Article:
Crushed velvet jacket with blouse & pants
Rachel Stace wore this Tigermoth jacket, Hullabaloo blouse and Biba pants during the 1970s. Rachel Stace was 21 at the dawn of the decade and part of a close-knit community of young, educated and creative types “living as hippies”. Self-proclaimed anti-capitalists, they felt connected to a global cultural revolution, and considered themselves to be at the frontier of its expression in alternative lifestyle and dress within New Zealand. Whether living in the 'unfashionable' dilapidated Auckland city fringe, on the land in Coromandel, or travelling overseas, life for most was helped along by an abundance of work and cheap living costs. For Rachel and her friends, regular periods of 'dropping-out' were accompanied by the prevailing psychedelic bent for sex, drugs, and rock & roll. Career aspirations stalled – they "didn’t matter" – as newer values such as “returning to Mother Nature” and burgeoning environmentalism became ascendant. Freedom of expression was paramount to Rachel’s experience, which meant she and her hippie friends often challenged the norms and caused heads to turn with their personal style. “When we weren’t dressing up, we were naked," she says. Read more about 1970s fashion in the New Zealand Fashion Museum publication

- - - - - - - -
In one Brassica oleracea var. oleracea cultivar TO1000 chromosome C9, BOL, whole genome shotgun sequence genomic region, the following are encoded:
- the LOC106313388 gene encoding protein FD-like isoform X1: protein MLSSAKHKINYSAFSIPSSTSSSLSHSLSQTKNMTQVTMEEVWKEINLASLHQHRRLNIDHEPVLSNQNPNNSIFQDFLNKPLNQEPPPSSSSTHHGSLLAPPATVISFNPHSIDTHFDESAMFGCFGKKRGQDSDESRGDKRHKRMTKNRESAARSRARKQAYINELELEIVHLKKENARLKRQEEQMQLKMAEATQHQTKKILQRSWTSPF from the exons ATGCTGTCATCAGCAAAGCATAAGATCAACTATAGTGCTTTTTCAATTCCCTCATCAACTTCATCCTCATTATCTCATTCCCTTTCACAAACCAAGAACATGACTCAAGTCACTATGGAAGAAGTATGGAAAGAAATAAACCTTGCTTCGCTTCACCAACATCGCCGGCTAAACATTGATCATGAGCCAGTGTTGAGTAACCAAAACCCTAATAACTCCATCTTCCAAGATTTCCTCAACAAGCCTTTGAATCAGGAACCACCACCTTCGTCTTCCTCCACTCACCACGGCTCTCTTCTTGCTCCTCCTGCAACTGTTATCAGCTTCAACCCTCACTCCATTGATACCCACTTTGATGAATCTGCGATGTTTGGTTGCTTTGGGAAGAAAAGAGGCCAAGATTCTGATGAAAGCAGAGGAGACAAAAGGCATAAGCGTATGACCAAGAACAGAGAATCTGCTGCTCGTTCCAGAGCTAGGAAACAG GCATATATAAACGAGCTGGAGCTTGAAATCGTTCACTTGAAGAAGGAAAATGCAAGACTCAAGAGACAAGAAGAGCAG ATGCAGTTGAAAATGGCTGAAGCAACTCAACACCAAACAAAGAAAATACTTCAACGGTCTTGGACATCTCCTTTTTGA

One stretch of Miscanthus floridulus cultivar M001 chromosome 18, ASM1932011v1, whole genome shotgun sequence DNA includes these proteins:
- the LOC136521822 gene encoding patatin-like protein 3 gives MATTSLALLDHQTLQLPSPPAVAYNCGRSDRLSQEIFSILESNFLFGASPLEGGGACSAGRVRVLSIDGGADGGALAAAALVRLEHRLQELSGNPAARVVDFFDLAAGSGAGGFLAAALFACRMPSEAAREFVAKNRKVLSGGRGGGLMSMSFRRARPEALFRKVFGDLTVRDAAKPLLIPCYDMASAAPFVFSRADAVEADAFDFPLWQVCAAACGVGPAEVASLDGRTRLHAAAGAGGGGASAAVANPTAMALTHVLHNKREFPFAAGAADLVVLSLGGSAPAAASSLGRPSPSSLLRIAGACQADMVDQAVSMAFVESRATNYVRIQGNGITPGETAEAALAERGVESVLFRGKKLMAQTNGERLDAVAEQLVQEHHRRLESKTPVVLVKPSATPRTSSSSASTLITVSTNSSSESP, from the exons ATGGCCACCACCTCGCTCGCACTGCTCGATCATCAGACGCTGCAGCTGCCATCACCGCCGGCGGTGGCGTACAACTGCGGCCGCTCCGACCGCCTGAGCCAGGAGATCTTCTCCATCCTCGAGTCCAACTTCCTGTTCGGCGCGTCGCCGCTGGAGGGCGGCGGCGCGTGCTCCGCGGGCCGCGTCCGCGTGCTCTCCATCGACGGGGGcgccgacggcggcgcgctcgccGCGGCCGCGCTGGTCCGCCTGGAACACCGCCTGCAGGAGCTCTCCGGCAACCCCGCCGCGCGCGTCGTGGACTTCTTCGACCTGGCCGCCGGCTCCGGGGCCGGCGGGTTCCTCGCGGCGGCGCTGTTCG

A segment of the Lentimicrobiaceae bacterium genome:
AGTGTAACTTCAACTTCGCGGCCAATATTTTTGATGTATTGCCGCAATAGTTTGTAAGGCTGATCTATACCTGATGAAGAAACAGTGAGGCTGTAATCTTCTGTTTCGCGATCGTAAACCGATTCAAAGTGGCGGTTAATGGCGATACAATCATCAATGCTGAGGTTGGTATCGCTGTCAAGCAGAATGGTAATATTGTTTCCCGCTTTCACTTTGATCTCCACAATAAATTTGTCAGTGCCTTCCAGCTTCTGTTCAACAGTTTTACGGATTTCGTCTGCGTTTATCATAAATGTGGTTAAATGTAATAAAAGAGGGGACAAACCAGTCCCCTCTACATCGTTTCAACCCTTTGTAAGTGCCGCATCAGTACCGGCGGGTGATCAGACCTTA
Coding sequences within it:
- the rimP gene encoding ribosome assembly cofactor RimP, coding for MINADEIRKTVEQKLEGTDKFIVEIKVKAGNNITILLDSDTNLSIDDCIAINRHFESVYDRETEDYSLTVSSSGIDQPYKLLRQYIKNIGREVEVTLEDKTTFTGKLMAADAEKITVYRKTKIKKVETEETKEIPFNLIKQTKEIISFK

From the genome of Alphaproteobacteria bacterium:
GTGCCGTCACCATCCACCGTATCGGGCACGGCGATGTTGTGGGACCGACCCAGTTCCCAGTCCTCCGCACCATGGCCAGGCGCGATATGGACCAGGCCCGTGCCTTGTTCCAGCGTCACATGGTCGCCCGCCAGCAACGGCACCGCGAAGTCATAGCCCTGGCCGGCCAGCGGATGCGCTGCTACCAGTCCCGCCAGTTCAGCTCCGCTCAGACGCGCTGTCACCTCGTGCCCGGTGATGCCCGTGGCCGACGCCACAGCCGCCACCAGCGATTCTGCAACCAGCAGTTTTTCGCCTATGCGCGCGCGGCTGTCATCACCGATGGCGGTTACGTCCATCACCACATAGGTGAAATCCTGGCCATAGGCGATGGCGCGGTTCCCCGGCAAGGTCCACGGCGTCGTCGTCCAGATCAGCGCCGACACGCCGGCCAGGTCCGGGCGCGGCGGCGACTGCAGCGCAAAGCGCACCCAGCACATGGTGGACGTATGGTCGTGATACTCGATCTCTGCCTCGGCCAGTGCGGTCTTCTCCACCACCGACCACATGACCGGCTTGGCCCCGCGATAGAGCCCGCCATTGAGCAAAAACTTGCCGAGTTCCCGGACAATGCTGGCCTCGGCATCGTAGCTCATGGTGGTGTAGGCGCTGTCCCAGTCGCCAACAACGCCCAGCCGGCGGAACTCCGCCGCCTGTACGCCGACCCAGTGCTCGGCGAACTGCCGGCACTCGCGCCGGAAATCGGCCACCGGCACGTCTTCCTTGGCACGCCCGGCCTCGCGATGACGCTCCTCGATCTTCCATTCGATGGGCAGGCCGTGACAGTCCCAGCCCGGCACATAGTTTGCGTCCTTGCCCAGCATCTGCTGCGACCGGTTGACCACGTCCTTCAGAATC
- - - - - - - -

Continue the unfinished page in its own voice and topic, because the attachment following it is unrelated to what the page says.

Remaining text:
The Age of Aquarius: A 70s Revolution in Fashion.
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